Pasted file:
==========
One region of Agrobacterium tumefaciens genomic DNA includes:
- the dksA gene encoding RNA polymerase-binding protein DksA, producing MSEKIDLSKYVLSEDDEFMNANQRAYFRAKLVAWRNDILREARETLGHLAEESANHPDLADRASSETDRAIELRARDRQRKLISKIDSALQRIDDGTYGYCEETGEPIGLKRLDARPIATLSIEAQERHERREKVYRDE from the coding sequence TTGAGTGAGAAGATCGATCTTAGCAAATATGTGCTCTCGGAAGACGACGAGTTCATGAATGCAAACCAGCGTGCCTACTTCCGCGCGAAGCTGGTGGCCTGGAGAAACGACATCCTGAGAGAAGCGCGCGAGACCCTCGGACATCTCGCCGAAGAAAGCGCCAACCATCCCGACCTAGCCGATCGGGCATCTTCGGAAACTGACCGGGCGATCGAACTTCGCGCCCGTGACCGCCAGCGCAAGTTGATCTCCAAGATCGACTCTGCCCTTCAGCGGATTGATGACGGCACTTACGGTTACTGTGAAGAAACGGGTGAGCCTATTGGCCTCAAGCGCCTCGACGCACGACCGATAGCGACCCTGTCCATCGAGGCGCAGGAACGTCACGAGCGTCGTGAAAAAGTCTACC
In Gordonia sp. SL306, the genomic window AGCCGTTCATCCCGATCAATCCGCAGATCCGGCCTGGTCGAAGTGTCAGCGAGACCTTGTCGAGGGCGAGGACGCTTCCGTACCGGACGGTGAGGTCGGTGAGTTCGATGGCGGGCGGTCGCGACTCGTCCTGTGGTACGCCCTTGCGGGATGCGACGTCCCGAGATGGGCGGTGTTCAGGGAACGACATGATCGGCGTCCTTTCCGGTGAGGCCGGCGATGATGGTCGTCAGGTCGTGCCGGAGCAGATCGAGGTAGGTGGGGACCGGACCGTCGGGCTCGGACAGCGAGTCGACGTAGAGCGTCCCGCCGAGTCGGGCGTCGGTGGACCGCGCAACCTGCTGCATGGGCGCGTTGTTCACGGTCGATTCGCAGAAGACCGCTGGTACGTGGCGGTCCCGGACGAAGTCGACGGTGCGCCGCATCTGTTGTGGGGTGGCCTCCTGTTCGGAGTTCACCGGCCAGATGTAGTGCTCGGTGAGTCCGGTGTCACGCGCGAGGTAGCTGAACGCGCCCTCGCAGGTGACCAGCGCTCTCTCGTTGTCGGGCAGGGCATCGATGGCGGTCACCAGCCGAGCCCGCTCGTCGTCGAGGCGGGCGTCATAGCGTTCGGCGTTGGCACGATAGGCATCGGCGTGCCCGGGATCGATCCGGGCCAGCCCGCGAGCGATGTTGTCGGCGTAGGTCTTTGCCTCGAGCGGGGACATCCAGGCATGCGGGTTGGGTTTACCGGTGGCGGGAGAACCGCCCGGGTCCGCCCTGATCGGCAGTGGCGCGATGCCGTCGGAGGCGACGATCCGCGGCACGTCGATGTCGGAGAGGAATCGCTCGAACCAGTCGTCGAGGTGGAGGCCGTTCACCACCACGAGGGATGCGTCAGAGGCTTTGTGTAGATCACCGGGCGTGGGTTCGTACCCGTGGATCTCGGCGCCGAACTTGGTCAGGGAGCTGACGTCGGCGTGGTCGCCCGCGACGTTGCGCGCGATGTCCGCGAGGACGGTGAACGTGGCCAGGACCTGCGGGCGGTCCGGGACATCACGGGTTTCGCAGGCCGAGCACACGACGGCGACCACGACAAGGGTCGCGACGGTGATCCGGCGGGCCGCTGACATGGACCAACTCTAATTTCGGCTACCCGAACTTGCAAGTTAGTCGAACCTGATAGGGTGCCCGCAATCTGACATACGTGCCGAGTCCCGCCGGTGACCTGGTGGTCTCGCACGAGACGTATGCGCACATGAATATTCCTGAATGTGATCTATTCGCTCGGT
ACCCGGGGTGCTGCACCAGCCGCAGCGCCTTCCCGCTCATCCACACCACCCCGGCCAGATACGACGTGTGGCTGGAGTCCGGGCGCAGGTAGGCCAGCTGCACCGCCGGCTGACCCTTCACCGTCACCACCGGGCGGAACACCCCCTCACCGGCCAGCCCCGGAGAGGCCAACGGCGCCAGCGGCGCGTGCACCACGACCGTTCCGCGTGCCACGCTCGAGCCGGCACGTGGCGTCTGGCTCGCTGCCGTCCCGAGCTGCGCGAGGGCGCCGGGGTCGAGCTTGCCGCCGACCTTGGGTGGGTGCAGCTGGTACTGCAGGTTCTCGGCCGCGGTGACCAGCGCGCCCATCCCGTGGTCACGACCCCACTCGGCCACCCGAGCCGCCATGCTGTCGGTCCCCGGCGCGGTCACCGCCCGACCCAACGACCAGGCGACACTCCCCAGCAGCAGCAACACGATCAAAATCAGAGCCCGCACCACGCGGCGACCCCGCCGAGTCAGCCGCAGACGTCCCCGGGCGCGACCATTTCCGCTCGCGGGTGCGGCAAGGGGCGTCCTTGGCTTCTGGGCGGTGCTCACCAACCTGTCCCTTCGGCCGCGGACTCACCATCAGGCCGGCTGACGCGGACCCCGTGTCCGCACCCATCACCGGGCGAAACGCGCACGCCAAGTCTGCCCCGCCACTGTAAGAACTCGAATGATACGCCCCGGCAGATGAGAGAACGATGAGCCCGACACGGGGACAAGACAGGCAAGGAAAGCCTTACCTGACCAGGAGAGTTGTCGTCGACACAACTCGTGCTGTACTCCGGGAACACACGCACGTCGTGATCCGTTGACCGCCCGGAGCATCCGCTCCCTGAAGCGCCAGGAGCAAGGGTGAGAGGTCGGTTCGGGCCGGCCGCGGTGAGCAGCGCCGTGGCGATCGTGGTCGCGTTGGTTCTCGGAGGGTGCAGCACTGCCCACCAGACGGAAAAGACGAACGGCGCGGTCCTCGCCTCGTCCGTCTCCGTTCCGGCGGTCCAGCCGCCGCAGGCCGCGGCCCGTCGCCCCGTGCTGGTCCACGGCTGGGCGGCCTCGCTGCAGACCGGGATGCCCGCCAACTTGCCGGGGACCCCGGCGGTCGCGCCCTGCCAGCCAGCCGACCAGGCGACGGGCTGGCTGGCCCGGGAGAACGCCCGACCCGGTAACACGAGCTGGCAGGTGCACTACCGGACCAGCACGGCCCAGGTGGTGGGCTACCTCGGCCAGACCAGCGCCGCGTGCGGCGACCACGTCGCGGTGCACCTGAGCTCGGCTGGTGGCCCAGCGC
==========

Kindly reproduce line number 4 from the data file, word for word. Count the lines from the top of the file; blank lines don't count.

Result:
ACCCGGGGTGCTGCACCAGCCGCAGCGCCTTCCCGCTCATCCACACCACCCCGGCCAGATACGACGTGTGGCTGGAGTCCGGGCGCAGGTAGGCCAGCTGCACCGCCGGCTGACCCTTCACCGTCACCACCGGGCGGAACACCCCCTCACCGGCCAGCCCCGGAGAGGCCAACGGCGCCAGCGGCGCGTGCACCACGACCGTTCCGCGTGCCACGCTCGAGCCGGCACGTGGCGTCTGGCTCGCTGCCGTCCCGAGCTGCGCGAGGGCGCCGGGGTCGAGCTTGCCGCCGACCTTGGGTGGGTGCAGCTGGTACTGCAGGTTCTCGGCCGCGGTGACCAGCGCGCCCATCCCGTGGTCACGACCCCACTCGGCCACCCGAGCCGCCATGCTGTCGGTCCCCGGCGCGGTCACCGCCCGACCCAACGACCAGGCGACACTCCCCAGCAGCAGCAACACGATCAAAATCAGAGCCCGCACCACGCGGCGACCCCGCCGAGTCAGCCGCAGACGTCCCCGGGCGCGACCATTTCCGCTCGCGGGTGCGGCAAGGGGCGTCCTTGGCTTCTGGGCGGTGCTCACCAACCTGTCCCTTCGGCCGCGGACTCACCATCAGGCCGGCTGACGCGGACCCCGTGTCCGCACCCATCACCGGGCGAAACGCGCACGCCAAGTCTGCCCCGCCACTGTAAGAACTCGAATGATACGCCCCGGCAGATGAGAGAACGATGAGCCCGACACGGGGACAAGACAGGCAAGGAAAGCCTTACCTGACCAGGAGAGTTGTCGTCGACACAACTCGTGCTGTACTCCGGGAACACACGCACGTCGTGATCCGTTGACCGCCCGGAGCATCCGCTCCCTGAAGCGCCAGGAGCAAGGGTGAGAGGTCGGTTCGGGCCGGCCGCGGTGAGCAGCGCCGTGGCGATCGTGGTCGCGTTGGTTCTCGGAGGGTGCAGCACTGCCCACCAGACGGAAAAGACGAACGGCGCGGTCCTCGCCTCGTCCGTCTCCGTTCCGGCGGTCCAGCCGCCGCAGGCCGCGGCCCGTCGCCCCGTGCTGGTCCACGGCTGGGCGGCCTCGCTGCAGACCGGGATGCCCGCCAACTTGCCGGGGACCCCGGCGGTCGCGCCCTGCCAGCCAGCCGACCAGGCGACGGGCTGGCTGGCCCGGGAGAACGCCCGACCCGGTAACACGAGCTGGCAGGTGCACTACCGGACCAGCACGGCCCAGGTGGTGGGCTACCTCGGCCAGACCAGCGCCGCGTGCGGCGACCACGTCGCGGTGCACCTGAGCTCGGCTGGTGGCCCAGCGC